Knife Sharpening

The Basic Concepts of Sharpening a Knife Blade



For a knife to do its job, it has to be sharp…the sharper, the better. Dull knives are dangerous, can cause you to cut yourself, and can damage what you are trying to cut. Dull knifes tear, instead of cutting, and can hang up when you need them the most.
In this installment, We will introduce you to the basic concepts of sharpening a knife blade. We’ll tell you about different knife edges, or ‘grinds’, which ones are best for what, and how best to maintain them. You’ll learn the correct sharpening angles, which stones to use, stropping, troubleshooting, and everything else you need to know to keep your knife edge in top-shape, and as sharp as it can be. A good knife, whether it is an heirloom quality Case, a rugged outdoor knife, or precision kitchen knife, is worth properly maintaining. A good knife is priceless.

Finding The Grind


The grind of a blade is the angle and style of the taper from the main body of the blade that ends at the cutting edge. The grind should not be confused with the edge, which we will discuss later. There have been many different types of grinds experimented with over the years, but most border on the ridiculous, and offer no real advantage over the basic grinds we’ll be talking about here. You will seldom see them on commercial knives, anyway.
For kitchen knives (and most other production knives), you only need to be concerned with 3 basic grinds. There are slight variations within these grinds from different manufacturers, but nothing really significant.

  1. V Ground – As the name suggests, this ground is just a Vee-shape…a straight taper from the belly to the edge, on each side, equally. This gives a good sharp edge (but not great), and is reasonably durable. It is easy to maintain the edge, and works well with high-carbon steel blades. With harder Stainless Steel blades like AUS 8, VG-10, Krupp, etc… it takes a lot more work to restore the edge, but it may last a bit longer. This is the most common grind on lower-cost production knives. It is adequate for most tasks.
  2. Hollow Ground – a modified V Grind. Two round stone wheels are used to create sides that curve to the inside, resulting in a thinner edge. Hollow Ground knives are very sharp out of the box, but are difficult to maintain the factory sharpness on a standard flat stone. They will eventually become, for all practical purposes, a V Grind blade. Hollow Ground blades are a bit sharper than V Grinds, but the edge is a lot more delicate, and best suited for harder stainless steels. They are best sharpened with double-round or electric sharpeners made to achieve a Hollow Ground.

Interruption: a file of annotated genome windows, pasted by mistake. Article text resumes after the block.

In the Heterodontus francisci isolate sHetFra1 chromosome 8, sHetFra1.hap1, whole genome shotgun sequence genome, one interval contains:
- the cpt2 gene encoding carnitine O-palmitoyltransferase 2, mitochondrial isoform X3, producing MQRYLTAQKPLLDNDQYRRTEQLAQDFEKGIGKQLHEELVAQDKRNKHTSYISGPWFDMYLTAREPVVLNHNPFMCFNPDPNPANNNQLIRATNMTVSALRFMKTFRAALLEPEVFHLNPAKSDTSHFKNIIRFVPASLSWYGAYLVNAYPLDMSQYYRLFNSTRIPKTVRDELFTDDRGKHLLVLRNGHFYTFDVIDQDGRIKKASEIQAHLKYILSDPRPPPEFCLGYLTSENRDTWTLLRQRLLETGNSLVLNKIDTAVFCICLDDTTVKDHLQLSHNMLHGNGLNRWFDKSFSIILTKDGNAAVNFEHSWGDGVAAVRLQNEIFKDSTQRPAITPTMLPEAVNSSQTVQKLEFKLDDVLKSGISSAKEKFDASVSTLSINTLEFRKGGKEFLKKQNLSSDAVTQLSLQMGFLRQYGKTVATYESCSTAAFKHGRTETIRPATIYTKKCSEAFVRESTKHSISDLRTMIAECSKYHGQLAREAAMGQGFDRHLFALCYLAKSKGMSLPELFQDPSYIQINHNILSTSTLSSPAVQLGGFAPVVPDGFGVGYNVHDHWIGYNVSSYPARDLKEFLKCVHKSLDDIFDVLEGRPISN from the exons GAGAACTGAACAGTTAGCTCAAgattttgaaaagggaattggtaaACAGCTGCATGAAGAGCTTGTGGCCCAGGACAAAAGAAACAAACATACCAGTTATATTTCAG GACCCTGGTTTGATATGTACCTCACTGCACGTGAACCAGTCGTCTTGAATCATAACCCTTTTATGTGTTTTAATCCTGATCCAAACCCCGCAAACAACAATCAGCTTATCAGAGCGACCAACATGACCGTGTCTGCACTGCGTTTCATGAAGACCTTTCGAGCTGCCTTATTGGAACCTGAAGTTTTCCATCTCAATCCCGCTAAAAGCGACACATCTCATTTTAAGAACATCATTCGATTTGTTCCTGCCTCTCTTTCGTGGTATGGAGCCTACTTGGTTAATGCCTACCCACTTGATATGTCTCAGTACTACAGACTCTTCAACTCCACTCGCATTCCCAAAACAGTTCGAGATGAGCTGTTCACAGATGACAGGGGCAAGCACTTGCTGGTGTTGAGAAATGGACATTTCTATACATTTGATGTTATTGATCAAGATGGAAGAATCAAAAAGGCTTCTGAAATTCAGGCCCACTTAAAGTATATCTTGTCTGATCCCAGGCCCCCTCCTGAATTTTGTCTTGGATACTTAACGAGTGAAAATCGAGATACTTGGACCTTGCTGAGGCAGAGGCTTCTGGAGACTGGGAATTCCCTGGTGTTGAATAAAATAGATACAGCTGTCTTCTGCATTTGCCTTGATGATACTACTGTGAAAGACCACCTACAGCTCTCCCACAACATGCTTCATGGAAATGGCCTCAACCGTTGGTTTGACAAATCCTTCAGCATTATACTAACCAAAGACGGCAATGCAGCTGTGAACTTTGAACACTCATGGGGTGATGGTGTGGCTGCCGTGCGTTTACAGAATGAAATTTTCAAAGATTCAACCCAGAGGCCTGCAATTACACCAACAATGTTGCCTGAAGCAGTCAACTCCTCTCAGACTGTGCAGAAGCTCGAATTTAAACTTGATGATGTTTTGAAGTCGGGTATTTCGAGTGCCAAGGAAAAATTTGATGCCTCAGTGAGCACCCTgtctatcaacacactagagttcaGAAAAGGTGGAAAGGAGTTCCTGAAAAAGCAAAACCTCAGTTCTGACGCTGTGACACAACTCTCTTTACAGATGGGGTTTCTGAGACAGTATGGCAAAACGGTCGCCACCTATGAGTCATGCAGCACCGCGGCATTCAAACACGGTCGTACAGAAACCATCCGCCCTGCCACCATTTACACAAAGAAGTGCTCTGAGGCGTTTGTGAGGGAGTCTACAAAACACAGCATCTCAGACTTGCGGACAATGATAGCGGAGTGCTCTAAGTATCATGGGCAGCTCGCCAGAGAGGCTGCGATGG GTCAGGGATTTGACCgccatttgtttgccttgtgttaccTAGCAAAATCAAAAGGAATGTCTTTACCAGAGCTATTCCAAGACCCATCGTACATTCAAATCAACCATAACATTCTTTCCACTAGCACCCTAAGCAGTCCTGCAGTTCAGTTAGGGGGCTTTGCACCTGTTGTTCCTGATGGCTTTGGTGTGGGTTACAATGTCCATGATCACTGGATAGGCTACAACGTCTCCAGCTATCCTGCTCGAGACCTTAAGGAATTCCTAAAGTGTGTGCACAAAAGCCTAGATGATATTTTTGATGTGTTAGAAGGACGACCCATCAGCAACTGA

3. Chisel Ground – A Chisel Grind is only angled on one side, creating a very durable, and incredibly sharp edge. These are easy to maintain, and can be made sharp enough to be scary. This is the grind used on the outstanding Japanese Chef Knives, which are some of the best in the world. For kitchen knives, this is the grind you want, if you can find them. This is also the grind used on most serrated knives, which are also scary-sharp.

We can discuss edges here as well, because there are only two you need to be concerned with. It is unlikely you will ever need to use a curved Kukri or Kris knife in the kitchen, For most jobs, you will need either a straight edge, which is just one continuous cutting edge from bolster to tip, or a serrated edge, which has sharp little teeth, with a wickedly sharp curved section between each tooth. The teeth grab the material to be cut, and the keen curved sections slide through like hot butter. Many people do not like serrated blades because they think they are difficult to re-sharpen, but with a small round file, or any number of commercial sharpeners (Lansky, for one), they can be easily kept to factory-sharpness, and beyond.

Getting Stoned (And Honed…)


Many people are confused with the terms ‘Sharpening’, and ‘honing’. The difference is easy to remember. Sharpening removes metal, honing does not. Sharpening is usually done on a medium to course stone, or a stone wheel. If done extensively, it is also called a re-ground, because it creates a completely new edge. Honing merely polishes and straightens the fine edge of the blade. When you use your knife, the edge gets bent to the sides down the length of the blade. This adversely affects the cutting edge, making it tear, rather than slice. Honing simply straightens the edges back out, restoring the edge. To sharpen a knife, your stone or wheel needs to be harder than the steel. For honing, it just needs to be nice and flat. Most of the time, you will be honing your knife. Sharpening only needs to be done less frequently, depending on how much your knife is used, and how.